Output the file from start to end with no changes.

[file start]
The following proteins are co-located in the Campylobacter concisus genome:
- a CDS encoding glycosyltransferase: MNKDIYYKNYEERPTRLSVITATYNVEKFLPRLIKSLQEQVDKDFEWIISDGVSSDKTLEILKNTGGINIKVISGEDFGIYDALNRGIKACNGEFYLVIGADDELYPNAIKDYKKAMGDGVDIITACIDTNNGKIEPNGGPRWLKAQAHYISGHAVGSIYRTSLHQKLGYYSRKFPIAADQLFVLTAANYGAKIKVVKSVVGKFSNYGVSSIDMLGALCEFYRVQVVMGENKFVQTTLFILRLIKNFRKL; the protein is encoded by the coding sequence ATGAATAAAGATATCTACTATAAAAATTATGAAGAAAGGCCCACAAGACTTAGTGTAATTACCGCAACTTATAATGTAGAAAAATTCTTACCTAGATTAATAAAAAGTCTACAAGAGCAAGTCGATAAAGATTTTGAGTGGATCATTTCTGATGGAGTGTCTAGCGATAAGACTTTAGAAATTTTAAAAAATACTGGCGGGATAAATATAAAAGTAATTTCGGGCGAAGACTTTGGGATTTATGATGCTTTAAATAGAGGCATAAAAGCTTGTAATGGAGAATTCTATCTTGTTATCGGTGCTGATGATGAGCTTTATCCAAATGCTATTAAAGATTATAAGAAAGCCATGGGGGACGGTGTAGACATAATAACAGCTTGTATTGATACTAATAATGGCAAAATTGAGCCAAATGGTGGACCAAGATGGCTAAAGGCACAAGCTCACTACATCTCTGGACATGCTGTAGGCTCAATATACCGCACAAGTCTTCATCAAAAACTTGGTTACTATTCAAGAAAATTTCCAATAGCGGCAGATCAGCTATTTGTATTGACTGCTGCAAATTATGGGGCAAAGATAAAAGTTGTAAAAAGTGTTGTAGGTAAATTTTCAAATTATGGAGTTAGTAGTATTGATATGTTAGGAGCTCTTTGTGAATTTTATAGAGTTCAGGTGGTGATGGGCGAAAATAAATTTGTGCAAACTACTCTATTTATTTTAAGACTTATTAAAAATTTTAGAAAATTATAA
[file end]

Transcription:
The following proteins are co-located in the Campylobacter concisus genome:
- a CDS encoding glycosyltransferase: MNKDIYYKNYEERPTRLSVITATYNVEKFLPRLIKSLQEQVDKDFEWIISDGVSSDKTLEILKNTGGINIKVISGEDFGIYDALNRGIKACNGEFYLVIGADDELYPNAIKDYKKAMGDGVDIITACIDTNNGKIEPNGGPRWLKAQAHYISGHAVGSIYRTSLHQKLGYYSRKFPIAADQLFVLTAANYGAKIKVVKSVVGKFSNYGVSSIDMLGALCEFYRVQVVMGENKFVQTTLFILRLIKNFRKL; the protein is encoded by the coding sequence ATGAATAAAGATATCTACTATAAAAATTATGAAGAAAGGCCCACAAGACTTAGTGTAATTACCGCAACTTATAATGTAGAAAAATTCTTACCTAGATTAATAAAAAGTCTACAAGAGCAAGTCGATAAAGATTTTGAGTGGATCATTTCTGATGGAGTGTCTAGCGATAAGACTTTAGAAATTTTAAAAAATACTGGCGGGATAAATATAAAAGTAATTTCGGGCGAAGACTTTGGGATTTATGATGCTTTAAATAGAGGCATAAAAGCTTGTAATGGAGAATTCTATCTTGTTATCGGTGCTGATGATGAGCTTTATCCAAATGCTATTAAAGATTATAAGAAAGCCATGGGGGACGGTGTAGACATAATAACAGCTTGTATTGATACTAATAATGGCAAAATTGAGCCAAATGGTGGACCAAGATGGCTAAAGGCACAAGCTCACTACATCTCTGGACATGCTGTAGGCTCAATATACCGCACAAGTCTTCATCAAAAACTTGGTTACTATTCAAGAAAATTTCCAATAGCGGCAGATCAGCTATTTGTATTGACTGCTGCAAATTATGGGGCAAAGATAAAAGTTGTAAAAAGTGTTGTAGGTAAATTTTCAAATTATGGAGTTAGTAGTATTGATATGTTAGGAGCTCTTTGTGAATTTTATAGAGTTCAGGTGGTGATGGGCGAAAATAAATTTGTGCAAACTACTCTATTTATTTTAAGACTTATTAAAAATTTTAGAAAATTATAA